"A Less Than Perfect Marriage"
In the month that I have been involved with Daily Strength, it has been my honor to interact with nearly 100 souls who have suffered the loss of their spouse or partner in life. Everyone has their own, unique story as well as their own unique means of dealing with the pain, sorrow and anguish that has befallen them.
Very rarely, if ever, have I read of the “less than perfect marriage”. Everyone so eloquently speaks of the loss of their mates with the reverence normally reserved for saints. This is NOT meant to be critical, nor is it meant to be hurtful, which is why this appears in my journal and not as a discussion topic. But I find it remarkable that so many people have been blessed with the ideal marital situation, and I find it necessary for ME to face the fact that my marriage was one of those that was very challenging for me, particularly in the last few years. And far from perfect.
Barbara and I both suffered from the disease of alcoholism. I was fortunate that on April 3, 1990, I reached my “bottom” and managed to seek treatment for this and have remained sober for 20 years, “one day at a time”. Barbara was not so lucky. She continued to allow alcohol to control and consume her. The both of us also smoked cigarettes. In April of 2000, I smoked my last cigarette, and again, Barbara was unable or unwilling to put them down. And cancer claimed her life.
The last ten years of our marriage and Barbara's life were not the happiest, most memorable of years that we shared with one another. Her health was in a steady decline; her alienation from her family and friends, and the end of our intimacy as husband & wife were very difficult for me to cope with, and I am sure, no picnic for her either. Watching the person you love; the person you share everything with, decay and degenerate before your very eyes as you remain helpless, is a situation I would wish on no one.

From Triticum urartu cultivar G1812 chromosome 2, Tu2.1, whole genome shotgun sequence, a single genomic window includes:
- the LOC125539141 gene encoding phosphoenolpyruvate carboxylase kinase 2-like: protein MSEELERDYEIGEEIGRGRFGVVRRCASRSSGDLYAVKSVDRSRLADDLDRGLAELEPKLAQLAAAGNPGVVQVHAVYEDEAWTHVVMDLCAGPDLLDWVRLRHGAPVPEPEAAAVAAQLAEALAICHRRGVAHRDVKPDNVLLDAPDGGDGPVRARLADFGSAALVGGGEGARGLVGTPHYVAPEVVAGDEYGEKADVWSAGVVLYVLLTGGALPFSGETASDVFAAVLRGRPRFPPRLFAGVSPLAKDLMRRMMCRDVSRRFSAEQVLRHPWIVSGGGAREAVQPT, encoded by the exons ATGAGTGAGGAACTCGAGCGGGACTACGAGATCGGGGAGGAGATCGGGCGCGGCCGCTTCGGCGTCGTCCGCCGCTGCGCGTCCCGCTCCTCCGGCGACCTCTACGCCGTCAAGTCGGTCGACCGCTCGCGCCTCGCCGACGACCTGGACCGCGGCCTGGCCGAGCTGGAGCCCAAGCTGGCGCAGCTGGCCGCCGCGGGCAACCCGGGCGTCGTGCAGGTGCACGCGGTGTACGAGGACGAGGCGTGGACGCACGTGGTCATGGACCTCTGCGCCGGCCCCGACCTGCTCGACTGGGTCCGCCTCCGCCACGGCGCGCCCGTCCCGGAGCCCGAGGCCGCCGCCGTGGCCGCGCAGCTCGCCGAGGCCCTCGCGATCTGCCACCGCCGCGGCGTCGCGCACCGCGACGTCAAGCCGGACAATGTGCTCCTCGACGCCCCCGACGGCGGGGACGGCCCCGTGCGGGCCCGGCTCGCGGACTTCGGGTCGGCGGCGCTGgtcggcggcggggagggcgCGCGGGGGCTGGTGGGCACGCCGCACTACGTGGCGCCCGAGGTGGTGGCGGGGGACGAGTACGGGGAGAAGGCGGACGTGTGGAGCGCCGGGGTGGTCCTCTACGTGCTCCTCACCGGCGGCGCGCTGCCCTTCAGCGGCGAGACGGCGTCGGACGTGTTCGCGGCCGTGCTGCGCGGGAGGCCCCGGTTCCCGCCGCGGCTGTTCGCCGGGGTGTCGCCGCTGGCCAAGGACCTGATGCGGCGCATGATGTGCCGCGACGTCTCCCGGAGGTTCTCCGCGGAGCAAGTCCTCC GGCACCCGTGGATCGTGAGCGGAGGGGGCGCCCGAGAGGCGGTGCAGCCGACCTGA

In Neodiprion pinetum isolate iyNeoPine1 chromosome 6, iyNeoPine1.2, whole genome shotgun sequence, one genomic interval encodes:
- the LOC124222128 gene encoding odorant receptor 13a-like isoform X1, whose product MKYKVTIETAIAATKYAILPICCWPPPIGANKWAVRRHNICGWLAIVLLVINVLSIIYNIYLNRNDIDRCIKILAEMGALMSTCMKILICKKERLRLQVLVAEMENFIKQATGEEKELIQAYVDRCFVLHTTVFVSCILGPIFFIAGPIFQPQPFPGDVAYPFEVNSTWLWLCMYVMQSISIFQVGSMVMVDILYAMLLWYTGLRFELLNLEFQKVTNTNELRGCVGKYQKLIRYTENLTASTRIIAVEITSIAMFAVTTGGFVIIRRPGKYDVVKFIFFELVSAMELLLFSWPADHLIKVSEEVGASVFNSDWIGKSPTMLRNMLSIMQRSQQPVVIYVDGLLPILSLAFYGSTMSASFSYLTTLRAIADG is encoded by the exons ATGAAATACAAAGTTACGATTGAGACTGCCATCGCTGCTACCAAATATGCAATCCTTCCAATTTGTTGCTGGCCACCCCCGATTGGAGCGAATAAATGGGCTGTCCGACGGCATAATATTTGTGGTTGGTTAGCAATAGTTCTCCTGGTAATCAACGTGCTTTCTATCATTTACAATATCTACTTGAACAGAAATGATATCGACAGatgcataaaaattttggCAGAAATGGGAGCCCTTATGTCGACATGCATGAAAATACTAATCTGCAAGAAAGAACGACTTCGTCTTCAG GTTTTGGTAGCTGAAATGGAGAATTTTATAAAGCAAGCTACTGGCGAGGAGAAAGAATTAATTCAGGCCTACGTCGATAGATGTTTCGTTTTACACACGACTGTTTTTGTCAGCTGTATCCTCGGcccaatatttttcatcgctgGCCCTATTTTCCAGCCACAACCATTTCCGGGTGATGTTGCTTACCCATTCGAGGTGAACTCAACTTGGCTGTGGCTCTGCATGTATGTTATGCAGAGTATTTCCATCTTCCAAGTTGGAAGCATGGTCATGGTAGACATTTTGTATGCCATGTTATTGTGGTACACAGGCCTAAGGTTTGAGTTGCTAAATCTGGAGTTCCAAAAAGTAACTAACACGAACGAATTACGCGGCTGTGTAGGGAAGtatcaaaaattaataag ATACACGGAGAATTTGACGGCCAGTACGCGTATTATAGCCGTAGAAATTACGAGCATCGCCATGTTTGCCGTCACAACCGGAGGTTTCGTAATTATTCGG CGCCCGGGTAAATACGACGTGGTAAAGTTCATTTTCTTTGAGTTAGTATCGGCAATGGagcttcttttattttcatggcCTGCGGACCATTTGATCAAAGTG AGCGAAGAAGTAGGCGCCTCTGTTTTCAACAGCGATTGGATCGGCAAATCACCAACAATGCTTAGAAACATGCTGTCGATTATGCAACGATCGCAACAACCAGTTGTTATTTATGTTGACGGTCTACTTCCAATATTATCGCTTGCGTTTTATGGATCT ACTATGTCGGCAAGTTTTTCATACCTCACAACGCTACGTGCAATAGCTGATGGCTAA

Oddly, this did not diminish the love we had for one another. It only changed the dynamics of that love. You see, my Barbara could never find the strength, courage, or will to seek the help necessary to ease the grip of the addictions that were draining her very life from her. And although I did, I never gave up in my hopes that she would reach that place where she could begin to heal. She never did.
So, in a sense, I lost my wife years ago, although we continued to live and love one another in a manner that I cannot really explain nor justify. And I do not believe that I need to. None of us need to explain how or why we love. The fact of the matter is that we DO love, and when the object of that love dies, we grieve. And we feel pain. And we need help in order to process the grief and the pain. And that is the reason and the purpose of Daily Strength. And that is why I am here.
While my marriage to my wife, Barbara, may have been “less than perfect”, my love for her was every bit as strong and valid as the love felt by those fortunate souls who were blessed with perfection. Love "is what it is".